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Chambers v. Florida


The decision was written by a justice whose appointment to the Supreme Court had been hotly controversial because of his membership, as a youth, in the Ku Klux Klan. But after Chambers v. Florida, Justice Black emerged as perhaps the Court's most forceful defender of civil rights.

The decision was "far and away the most direct, sweeping and brilliantly written application of the Fourteenth Amendment to human rights that has come from our highest Court," the New York Times declared at the time. The appeal, one of the first brought by the newly established Legal Defense Fund of the NAACP headed by Thurgood Marshall, "will ring with power as long as liberty and justice are cherished in our land." So said the usually cynical historian Charles Beard. A gratified Franklin Delano Roosevelt, still smarting over criticism over Black's appointment, slyly suggested the press should not just "give a little praise," but add a "modicum of apology for things they have said in the last two years. Is that fair enough?"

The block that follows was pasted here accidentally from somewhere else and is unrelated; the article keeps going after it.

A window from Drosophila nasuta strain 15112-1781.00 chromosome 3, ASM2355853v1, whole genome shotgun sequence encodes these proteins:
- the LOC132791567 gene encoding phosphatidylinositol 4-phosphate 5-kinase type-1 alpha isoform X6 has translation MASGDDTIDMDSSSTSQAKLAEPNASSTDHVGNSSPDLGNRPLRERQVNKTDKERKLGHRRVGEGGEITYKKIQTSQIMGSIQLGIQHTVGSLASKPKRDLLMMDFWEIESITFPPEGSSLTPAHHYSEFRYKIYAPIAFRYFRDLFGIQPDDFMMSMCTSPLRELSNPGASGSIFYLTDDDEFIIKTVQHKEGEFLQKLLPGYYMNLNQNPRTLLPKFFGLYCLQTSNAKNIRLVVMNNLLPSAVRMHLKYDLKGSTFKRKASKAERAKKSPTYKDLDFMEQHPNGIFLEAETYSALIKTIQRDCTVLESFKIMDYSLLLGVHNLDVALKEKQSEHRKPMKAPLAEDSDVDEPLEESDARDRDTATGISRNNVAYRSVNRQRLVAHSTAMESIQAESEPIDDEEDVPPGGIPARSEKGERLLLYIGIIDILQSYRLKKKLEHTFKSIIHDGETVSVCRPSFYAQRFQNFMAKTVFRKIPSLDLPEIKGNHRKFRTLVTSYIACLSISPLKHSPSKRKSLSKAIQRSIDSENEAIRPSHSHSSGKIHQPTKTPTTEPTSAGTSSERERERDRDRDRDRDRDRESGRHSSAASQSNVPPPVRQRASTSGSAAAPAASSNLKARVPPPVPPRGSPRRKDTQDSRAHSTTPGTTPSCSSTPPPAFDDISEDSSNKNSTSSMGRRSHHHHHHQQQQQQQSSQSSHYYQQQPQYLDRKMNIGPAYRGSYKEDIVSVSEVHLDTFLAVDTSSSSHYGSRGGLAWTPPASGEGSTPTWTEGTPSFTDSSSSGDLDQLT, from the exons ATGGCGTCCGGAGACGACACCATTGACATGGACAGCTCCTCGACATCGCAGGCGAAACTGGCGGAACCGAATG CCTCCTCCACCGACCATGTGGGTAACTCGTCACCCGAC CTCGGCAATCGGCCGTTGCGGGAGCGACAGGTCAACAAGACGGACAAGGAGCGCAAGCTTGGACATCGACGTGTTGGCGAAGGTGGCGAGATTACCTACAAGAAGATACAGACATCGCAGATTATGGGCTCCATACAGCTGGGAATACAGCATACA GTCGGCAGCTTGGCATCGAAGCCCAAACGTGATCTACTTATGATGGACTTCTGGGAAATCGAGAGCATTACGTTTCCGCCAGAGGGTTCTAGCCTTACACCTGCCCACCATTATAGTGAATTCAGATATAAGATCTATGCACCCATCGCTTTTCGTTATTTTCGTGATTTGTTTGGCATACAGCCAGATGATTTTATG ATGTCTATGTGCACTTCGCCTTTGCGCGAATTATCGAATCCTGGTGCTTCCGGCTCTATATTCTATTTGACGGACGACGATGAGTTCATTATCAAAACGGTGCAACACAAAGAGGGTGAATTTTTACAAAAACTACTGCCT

Additional topics

Law Library - American Law and Legal InformationNotable Trials and Court Cases - 1918 to 1940Chambers v. Florida - Significance, Impact, Further Readings